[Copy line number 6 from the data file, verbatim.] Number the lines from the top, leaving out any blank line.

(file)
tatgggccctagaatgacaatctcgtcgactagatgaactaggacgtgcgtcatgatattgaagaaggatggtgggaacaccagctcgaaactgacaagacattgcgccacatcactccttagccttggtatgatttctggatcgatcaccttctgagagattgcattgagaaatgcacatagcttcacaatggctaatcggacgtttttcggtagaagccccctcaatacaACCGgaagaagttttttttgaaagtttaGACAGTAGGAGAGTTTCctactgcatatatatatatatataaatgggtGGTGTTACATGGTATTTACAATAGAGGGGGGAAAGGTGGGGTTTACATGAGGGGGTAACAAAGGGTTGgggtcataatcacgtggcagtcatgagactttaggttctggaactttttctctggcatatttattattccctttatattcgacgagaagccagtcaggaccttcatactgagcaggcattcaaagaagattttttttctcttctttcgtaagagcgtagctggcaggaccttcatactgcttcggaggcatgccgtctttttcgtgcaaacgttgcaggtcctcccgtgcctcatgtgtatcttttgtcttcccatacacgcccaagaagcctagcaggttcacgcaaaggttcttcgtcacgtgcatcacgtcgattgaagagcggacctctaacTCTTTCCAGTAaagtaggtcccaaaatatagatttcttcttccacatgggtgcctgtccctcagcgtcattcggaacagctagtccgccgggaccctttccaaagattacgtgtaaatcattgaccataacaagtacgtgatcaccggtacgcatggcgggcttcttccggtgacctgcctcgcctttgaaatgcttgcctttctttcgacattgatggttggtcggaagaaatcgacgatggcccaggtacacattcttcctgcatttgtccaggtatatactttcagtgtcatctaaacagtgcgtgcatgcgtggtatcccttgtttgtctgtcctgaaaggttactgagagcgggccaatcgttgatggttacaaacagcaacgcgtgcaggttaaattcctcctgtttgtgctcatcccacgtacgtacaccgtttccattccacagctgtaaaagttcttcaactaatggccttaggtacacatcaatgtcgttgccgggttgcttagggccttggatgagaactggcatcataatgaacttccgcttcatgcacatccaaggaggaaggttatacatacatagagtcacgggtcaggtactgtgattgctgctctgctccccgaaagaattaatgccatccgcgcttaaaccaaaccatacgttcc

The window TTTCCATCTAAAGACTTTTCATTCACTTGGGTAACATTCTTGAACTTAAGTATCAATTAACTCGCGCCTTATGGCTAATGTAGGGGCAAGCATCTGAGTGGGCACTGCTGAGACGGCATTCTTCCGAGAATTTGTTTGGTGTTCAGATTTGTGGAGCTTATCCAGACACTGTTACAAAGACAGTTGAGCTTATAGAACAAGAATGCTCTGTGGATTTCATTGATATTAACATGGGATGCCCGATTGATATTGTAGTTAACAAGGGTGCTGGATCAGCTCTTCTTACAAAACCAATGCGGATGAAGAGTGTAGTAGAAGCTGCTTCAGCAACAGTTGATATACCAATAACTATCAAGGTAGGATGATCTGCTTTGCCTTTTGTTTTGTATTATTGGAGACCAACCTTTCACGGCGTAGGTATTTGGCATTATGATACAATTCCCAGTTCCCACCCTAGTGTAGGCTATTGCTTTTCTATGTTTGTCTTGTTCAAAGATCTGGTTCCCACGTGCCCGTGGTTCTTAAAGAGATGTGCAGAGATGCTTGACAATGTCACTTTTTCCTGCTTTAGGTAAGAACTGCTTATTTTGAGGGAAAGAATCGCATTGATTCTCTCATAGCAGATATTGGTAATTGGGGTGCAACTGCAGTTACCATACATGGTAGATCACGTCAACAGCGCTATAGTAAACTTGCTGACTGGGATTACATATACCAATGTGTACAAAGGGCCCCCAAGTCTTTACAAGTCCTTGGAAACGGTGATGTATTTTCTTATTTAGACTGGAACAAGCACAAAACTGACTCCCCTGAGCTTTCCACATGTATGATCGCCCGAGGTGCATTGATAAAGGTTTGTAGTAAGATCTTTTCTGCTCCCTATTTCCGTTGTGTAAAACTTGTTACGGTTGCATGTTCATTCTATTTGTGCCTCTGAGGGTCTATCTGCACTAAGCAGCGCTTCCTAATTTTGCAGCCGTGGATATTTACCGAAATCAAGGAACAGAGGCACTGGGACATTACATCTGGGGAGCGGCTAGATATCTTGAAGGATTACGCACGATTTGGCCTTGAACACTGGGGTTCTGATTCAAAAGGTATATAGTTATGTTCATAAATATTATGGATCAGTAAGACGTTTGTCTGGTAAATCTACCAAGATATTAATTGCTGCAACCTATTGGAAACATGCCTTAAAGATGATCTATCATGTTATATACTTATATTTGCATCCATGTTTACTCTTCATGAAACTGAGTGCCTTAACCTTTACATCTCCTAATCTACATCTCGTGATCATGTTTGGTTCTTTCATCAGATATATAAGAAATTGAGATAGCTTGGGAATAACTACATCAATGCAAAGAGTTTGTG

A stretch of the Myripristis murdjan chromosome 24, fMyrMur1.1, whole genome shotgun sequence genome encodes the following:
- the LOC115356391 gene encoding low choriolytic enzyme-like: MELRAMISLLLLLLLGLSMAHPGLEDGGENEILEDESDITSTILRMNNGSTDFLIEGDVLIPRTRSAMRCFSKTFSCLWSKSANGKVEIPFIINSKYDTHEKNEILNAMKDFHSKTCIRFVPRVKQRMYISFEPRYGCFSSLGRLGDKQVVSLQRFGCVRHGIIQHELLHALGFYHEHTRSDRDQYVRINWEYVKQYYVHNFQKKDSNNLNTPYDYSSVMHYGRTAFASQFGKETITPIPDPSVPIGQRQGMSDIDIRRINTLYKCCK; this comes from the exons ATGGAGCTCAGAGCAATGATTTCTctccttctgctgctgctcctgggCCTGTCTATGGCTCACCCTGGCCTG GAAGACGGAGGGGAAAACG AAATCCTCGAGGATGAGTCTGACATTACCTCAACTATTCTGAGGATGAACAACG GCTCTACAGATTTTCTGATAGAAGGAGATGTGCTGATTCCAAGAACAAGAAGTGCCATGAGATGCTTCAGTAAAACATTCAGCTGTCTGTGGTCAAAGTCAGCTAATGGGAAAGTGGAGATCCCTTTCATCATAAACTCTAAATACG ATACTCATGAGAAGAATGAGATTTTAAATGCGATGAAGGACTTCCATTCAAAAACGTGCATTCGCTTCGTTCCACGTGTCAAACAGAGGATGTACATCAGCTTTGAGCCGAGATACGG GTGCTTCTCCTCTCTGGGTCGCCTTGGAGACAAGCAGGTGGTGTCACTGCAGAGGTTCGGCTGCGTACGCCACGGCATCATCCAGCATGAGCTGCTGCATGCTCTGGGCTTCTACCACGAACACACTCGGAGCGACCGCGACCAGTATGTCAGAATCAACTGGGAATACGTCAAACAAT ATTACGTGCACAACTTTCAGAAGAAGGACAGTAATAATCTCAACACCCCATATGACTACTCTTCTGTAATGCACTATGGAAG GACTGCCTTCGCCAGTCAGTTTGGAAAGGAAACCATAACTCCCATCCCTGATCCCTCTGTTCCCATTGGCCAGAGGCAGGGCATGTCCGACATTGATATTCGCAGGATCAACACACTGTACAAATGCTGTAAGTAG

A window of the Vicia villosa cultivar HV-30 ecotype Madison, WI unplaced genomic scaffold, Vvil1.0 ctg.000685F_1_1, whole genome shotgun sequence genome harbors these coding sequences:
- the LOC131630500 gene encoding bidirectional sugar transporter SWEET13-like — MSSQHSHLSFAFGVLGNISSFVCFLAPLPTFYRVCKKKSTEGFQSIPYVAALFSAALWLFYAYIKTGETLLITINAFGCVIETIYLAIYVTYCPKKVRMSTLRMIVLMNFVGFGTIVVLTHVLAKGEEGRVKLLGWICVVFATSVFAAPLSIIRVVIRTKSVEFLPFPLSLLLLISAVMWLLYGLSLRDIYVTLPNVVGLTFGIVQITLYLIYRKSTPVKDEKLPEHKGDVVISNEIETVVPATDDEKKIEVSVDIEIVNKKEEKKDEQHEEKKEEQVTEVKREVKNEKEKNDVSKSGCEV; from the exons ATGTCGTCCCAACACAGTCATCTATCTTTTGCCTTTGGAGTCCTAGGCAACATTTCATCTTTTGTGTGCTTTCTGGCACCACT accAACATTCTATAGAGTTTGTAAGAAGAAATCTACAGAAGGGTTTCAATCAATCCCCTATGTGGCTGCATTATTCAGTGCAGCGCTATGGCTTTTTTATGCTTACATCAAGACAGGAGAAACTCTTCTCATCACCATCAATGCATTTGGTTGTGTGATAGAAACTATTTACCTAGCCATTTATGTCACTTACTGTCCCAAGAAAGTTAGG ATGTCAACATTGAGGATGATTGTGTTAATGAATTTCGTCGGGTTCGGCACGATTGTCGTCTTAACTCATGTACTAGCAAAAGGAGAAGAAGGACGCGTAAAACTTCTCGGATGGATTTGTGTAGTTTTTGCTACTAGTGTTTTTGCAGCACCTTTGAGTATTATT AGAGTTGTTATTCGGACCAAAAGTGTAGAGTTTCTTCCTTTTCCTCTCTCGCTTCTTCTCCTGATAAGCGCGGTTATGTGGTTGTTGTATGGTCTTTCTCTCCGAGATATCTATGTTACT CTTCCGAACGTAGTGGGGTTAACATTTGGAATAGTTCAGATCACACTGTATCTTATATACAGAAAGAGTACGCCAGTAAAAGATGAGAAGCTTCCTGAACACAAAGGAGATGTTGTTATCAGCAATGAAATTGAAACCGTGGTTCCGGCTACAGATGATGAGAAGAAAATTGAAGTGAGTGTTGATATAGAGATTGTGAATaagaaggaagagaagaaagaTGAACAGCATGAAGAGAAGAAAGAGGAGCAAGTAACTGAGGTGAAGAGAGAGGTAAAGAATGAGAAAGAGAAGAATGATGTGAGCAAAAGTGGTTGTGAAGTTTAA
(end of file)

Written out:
- the LOC131630500 gene encoding bidirectional sugar transporter SWEET13-like — MSSQHSHLSFAFGVLGNISSFVCFLAPLPTFYRVCKKKSTEGFQSIPYVAALFSAALWLFYAYIKTGETLLITINAFGCVIETIYLAIYVTYCPKKVRMSTLRMIVLMNFVGFGTIVVLTHVLAKGEEGRVKLLGWICVVFATSVFAAPLSIIRVVIRTKSVEFLPFPLSLLLLISAVMWLLYGLSLRDIYVTLPNVVGLTFGIVQITLYLIYRKSTPVKDEKLPEHKGDVVISNEIETVVPATDDEKKIEVSVDIEIVNKKEEKKDEQHEEKKEEQVTEVKREVKNEKEKNDVSKSGCEV; from the exons ATGTCGTCCCAACACAGTCATCTATCTTTTGCCTTTGGAGTCCTAGGCAACATTTCATCTTTTGTGTGCTTTCTGGCACCACT accAACATTCTATAGAGTTTGTAAGAAGAAATCTACAGAAGGGTTTCAATCAATCCCCTATGTGGCTGCATTATTCAGTGCAGCGCTATGGCTTTTTTATGCTTACATCAAGACAGGAGAAACTCTTCTCATCACCATCAATGCATTTGGTTGTGTGATAGAAACTATTTACCTAGCCATTTATGTCACTTACTGTCCCAAGAAAGTTAGG ATGTCAACATTGAGGATGATTGTGTTAATGAATTTCGTCGGGTTCGGCACGATTGTCGTCTTAACTCATGTACTAGCAAAAGGAGAAGAAGGACGCGTAAAACTTCTCGGATGGATTTGTGTAGTTTTTGCTACTAGTGTTTTTGCAGCACCTTTGAGTATTATT AGAGTTGTTATTCGGACCAAAAGTGTAGAGTTTCTTCCTTTTCCTCTCTCGCTTCTTCTCCTGATAAGCGCGGTTATGTGGTTGTTGTATGGTCTTTCTCTCCGAGATATCTATGTTACT CTTCCGAACGTAGTGGGGTTAACATTTGGAATAGTTCAGATCACACTGTATCTTATATACAGAAAGAGTACGCCAGTAAAAGATGAGAAGCTTCCTGAACACAAAGGAGATGTTGTTATCAGCAATGAAATTGAAACCGTGGTTCCGGCTACAGATGATGAGAAGAAAATTGAAGTGAGTGTTGATATAGAGATTGTGAATaagaaggaagagaagaaagaTGAACAGCATGAAGAGAAGAAAGAGGAGCAAGTAACTGAGGTGAAGAGAGAGGTAAAGAATGAGAAAGAGAAGAATGATGTGAGCAAAAGTGGTTGTGAAGTTTAA